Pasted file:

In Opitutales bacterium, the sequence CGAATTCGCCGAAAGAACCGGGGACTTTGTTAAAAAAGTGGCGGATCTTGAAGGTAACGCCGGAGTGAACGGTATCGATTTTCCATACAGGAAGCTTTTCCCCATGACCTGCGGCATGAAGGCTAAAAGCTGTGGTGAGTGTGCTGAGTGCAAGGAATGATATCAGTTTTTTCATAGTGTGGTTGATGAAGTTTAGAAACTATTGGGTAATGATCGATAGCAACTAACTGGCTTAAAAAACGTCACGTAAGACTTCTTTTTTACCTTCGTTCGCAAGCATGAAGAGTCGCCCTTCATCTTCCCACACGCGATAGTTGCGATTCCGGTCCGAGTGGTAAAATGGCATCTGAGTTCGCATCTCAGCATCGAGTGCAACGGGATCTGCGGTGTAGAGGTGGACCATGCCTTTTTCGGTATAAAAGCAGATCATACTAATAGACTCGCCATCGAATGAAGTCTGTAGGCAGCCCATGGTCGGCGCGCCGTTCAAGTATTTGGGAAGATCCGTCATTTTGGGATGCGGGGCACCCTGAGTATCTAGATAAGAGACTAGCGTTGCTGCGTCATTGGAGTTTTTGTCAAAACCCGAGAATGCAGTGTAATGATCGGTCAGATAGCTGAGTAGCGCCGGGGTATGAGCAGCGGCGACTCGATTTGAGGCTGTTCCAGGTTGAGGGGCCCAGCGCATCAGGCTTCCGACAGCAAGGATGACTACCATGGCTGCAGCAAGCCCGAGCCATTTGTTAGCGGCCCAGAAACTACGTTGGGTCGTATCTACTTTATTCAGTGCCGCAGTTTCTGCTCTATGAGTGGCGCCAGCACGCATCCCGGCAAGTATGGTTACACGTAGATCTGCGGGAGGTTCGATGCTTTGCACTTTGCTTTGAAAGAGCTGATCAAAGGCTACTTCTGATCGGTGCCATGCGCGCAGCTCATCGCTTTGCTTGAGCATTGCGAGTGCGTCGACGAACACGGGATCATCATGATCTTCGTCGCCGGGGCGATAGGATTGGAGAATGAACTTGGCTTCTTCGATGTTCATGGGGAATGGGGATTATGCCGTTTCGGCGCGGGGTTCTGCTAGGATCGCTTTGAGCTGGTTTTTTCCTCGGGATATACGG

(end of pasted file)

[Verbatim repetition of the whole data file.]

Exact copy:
In Opitutales bacterium, the sequence CGAATTCGCCGAAAGAACCGGGGACTTTGTTAAAAAAGTGGCGGATCTTGAAGGTAACGCCGGAGTGAACGGTATCGATTTTCCATACAGGAAGCTTTTCCCCATGACCTGCGGCATGAAGGCTAAAAGCTGTGGTGAGTGTGCTGAGTGCAAGGAATGATATCAGTTTTTTCATAGTGTGGTTGATGAAGTTTAGAAACTATTGGGTAATGATCGATAGCAACTAACTGGCTTAAAAAACGTCACGTAAGACTTCTTTTTTACCTTCGTTCGCAAGCATGAAGAGTCGCCCTTCATCTTCCCACACGCGATAGTTGCGATTCCGGTCCGAGTGGTAAAATGGCATCTGAGTTCGCATCTCAGCATCGAGTGCAACGGGATCTGCGGTGTAGAGGTGGACCATGCCTTTTTCGGTATAAAAGCAGATCATACTAATAGACTCGCCATCGAATGAAGTCTGTAGGCAGCCCATGGTCGGCGCGCCGTTCAAGTATTTGGGAAGATCCGTCATTTTGGGATGCGGGGCACCCTGAGTATCTAGATAAGAGACTAGCGTTGCTGCGTCATTGGAGTTTTTGTCAAAACCCGAGAATGCAGTGTAATGATCGGTCAGATAGCTGAGTAGCGCCGGGGTATGAGCAGCGGCGACTCGATTTGAGGCTGTTCCAGGTTGAGGGGCCCAGCGCATCAGGCTTCCGACAGCAAGGATGACTACCATGGCTGCAGCAAGCCCGAGCCATTTGTTAGCGGCCCAGAAACTACGTTGGGTCGTATCTACTTTATTCAGTGCCGCAGTTTCTGCTCTATGAGTGGCGCCAGCACGCATCCCGGCAAGTATGGTTACACGTAGATCTGCGGGAGGTTCGATGCTTTGCACTTTGCTTTGAAAGAGCTGATCAAAGGCTACTTCTGATCGGTGCCATGCGCGCAGCTCATCGCTTTGCTTGAGCATTGCGAGTGCGTCGACGAACACGGGATCATCATGATCTTCGTCGCCGGGGCGATAGGATTGGAGAATGAACTTGGCTTCTTCGATGTTCATGGGGAATGGGGATTATGCCGTTTCGGCGCGGGGTTCTGCTAGGATCGCTTTGAGCTGGTTTTTTCCTCGGGATATACGG